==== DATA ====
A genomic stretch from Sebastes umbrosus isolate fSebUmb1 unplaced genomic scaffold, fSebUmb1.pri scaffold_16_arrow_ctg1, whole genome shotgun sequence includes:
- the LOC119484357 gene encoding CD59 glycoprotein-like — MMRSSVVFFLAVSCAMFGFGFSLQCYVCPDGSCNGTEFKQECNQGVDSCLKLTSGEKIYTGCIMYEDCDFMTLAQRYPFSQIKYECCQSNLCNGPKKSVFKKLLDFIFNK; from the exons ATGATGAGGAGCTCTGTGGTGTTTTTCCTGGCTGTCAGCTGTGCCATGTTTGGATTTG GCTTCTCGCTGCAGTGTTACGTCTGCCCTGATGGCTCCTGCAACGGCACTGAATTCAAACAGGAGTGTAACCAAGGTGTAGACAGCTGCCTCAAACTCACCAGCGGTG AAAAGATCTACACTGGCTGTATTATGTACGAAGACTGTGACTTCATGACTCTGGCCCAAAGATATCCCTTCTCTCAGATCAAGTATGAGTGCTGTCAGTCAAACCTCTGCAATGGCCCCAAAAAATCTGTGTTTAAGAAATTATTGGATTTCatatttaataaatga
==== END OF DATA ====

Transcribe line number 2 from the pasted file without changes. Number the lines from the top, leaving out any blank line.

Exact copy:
- the LOC119484357 gene encoding CD59 glycoprotein-like — MMRSSVVFFLAVSCAMFGFGFSLQCYVCPDGSCNGTEFKQECNQGVDSCLKLTSGEKIYTGCIMYEDCDFMTLAQRYPFSQIKYECCQSNLCNGPKKSVFKKLLDFIFNK; from the exons ATGATGAGGAGCTCTGTGGTGTTTTTCCTGGCTGTCAGCTGTGCCATGTTTGGATTTG GCTTCTCGCTGCAGTGTTACGTCTGCCCTGATGGCTCCTGCAACGGCACTGAATTCAAACAGGAGTGTAACCAAGGTGTAGACAGCTGCCTCAAACTCACCAGCGGTG AAAAGATCTACACTGGCTGTATTATGTACGAAGACTGTGACTTCATGACTCTGGCCCAAAGATATCCCTTCTCTCAGATCAAGTATGAGTGCTGTCAGTCAAACCTCTGCAATGGCCCCAAAAAATCTGTGTTTAAGAAATTATTGGATTTCatatttaataaatga